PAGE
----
5. Pamela Hunt Cloyd
    Posted November 14, 2016 at 9:15 am | Permalink

    Dear Lindsey, your words are my favorite so far. You have articulated my thoughts exactly. I love what you said about it being time to stop tolerating the intolerant. Sometimes I wonder if Trump just won because he was louder and provided a scapegoat. Many scapegoats.

    Thank you for the links to the letters and essays. I am comforted that there are others with both fear and light in their hearts.

  6. Posted November 14, 2016 at 9:17 am | Permalink

    This election has been a major shock; I’m still prone to minor panic attacks. But I think we also need to strive to understand the reasons for Trump’s support. I wrote this back in August, when I was pretty sure he was going to lose, but it still applies:

  7. Kim
    Posted November 14, 2016 at 10:00 am | Permalink

    Thank you Lindsey…your words are my thoughts. I am still frozen…I can’t accept that we live in a country where most of the people were willing to vote for this man. I so agree with you..we have to draw the line..we must stop tolerating intolerance.

    Please keep writing, sharing and inspiring.

  8. Posted November 14, 2016 at 11:41 am | Permalink

    “..there’s a place in the world where tolerance of intolerance has gone too far, and his assertion that that time is now.”

    Yes, my dear. Thank you for this.

    Big hug!

  9. Posted November 14, 2016 at 11:59 am | Permalink

    Thank you for this. I haven’t really been able to write yet. I’m only reading and worrying. I am anxious to go to the links you posted here…. Hugs, Stacey

  10. Posted November 14, 2016 at 2:56 pm | Permalink

    Thank you so much for these words. I haven’t been able to write yet, but I feel so much of what you’re feeling right now. I veer among frustration, sadness, fear, and glimmers of hope — but never resignation. I am, like you, committed to believing in, and manifesting, the good. We have to work through our grief and sadness, and then find the wherewithal to continue to make the world a better place. I’m encouraged to know that there are so many of us out there striving to do the same. Keep writing about this process, and I’ll try to do the same. xo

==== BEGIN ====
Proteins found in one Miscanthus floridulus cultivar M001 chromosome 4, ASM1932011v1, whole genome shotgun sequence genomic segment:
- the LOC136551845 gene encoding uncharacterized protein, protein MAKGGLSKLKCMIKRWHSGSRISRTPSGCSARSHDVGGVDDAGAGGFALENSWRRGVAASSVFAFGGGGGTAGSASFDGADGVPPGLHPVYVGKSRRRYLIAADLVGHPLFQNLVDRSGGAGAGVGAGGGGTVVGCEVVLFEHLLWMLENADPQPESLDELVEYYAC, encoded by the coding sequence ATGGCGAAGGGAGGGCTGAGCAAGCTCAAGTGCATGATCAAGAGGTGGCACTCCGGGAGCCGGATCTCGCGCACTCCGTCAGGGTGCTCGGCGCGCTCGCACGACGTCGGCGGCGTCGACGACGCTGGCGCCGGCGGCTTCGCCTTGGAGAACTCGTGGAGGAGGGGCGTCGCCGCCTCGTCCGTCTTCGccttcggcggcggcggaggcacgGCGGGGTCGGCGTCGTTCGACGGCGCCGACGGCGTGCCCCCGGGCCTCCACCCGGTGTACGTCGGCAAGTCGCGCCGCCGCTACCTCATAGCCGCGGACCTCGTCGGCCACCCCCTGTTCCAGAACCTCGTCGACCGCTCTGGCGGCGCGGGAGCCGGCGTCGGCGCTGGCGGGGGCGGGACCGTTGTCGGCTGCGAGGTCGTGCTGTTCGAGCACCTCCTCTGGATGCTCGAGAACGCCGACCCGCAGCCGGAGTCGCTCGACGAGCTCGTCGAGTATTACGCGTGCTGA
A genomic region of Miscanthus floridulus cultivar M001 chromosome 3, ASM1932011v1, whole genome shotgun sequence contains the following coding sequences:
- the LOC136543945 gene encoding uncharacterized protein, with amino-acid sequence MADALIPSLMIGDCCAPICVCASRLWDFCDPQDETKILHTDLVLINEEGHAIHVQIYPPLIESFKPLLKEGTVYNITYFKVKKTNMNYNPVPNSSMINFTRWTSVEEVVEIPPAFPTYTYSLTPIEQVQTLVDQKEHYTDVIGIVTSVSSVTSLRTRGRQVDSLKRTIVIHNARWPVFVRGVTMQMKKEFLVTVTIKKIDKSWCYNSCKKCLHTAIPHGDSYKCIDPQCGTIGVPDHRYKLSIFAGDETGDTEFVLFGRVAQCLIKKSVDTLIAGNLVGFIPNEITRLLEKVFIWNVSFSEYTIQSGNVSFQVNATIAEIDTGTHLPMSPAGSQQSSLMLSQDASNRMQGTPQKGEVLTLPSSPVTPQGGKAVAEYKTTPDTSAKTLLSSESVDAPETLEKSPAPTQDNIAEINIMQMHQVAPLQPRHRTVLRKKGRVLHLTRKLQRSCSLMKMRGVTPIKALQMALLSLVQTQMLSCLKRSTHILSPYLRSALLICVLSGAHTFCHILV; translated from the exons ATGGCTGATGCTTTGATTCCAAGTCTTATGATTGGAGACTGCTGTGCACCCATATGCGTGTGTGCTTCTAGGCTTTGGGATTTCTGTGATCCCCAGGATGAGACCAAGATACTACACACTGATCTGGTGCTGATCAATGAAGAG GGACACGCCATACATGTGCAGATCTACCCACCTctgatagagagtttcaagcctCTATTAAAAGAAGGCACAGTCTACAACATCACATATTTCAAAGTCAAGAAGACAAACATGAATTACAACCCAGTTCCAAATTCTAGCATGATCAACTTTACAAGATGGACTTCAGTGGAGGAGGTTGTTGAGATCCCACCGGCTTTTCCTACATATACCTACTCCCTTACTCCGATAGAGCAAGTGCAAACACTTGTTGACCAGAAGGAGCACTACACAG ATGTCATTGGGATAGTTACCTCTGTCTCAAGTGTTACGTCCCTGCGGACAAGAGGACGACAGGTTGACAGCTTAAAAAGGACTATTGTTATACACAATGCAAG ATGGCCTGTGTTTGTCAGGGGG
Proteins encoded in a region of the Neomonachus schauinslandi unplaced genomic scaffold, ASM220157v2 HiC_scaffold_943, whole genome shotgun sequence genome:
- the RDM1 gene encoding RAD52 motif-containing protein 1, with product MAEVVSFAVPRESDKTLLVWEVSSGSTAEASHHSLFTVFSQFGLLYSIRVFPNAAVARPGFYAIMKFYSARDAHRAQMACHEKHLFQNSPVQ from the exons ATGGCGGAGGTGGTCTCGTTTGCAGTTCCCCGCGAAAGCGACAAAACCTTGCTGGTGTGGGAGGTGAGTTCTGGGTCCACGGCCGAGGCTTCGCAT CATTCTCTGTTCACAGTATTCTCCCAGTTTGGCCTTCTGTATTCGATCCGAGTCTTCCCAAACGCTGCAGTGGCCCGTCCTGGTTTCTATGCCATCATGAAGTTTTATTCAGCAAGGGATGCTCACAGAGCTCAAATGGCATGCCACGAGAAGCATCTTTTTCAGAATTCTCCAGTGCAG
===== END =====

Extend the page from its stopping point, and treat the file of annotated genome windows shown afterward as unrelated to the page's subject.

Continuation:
11. Jane Kennedy
    Posted November 14, 2016 at 3:22 pm | Permalink

    Thank you , as always.

  12. CC
    Posted November 14, 2016 at 4:07 pm | Permalink

    Thanks very much, Lindsey. It’s a hard time for those of us who so wanted Hillary to be our first woman president. I appreciate the Pavlovitz and Palfrey words very much. I’m in awe that Grace and Whit have parents who are awake and modeling honest efforts to understand their world and walk peacefully through it. Wish I’d had that.

  13. Posted November 15, 2016 at 10:40 am | Permalink

    Thank you for these good words – yours and others’. I am still grieving too, and yet we must figure out how to walk forward. xoxo

  14. Posted November 15, 2016 at 6:57 pm | Permalink

    I am still in shock but I am feeling as though I need to figure out how to move forward. For me a priority is figuring out how best to stay informed on an ongoing basis and how to be more involved. There is so much swirling around right now that staying away from social media and finding reliable, trustworthy news sources that are not just sound bites feels very important right now. I also feel somewhat guilty for being on the sidelines. I have always tried to be an open and accepting and kind person who raised open kind and accepting kids who vote. A week ago that felt like enough. Now, not so much. But I am not yet sure what feels right for me in terms of being more involved but being well informed feels like an important place to start. I am very inspired by people I read. I follow Rebecca Woolf and I love her passion but need to figure out my own way to be involved that feels right to me. There are a lot of knee jerk reactions flying around. I appreciate your thoughtfulness and honesty. This was a devastating loss that we all will process in our own way but I have faith in the potential for kindness in most if not all of us and I hope that if nothing else comes of this that it will force attention on trying to find ways to help those in our country who are so desperate that they turn their anger on their fellow citizens.

  15. Gale
    Posted November 16, 2016 at 8:49 am | Permalink

    My thoughts are also still a jumble. So many people I know have disengaged for the moment to give themselves some space. But I am devouring every post-mortem piece I can find, trying to understand how this happened. I’ve done serious soul searching and come up mostly empty handed. I deeply want to understand how Trump voters have come to feel so left behind. But also how they could sign up for the racist, misogynist, exclusionary consequences that come with their vote for “change.” Thank you for your thoughts here. Amidst these feelings of being at sea, it is at least a comfort to know that there are others out here bobbing around in the ocean with me. Love to you and your family.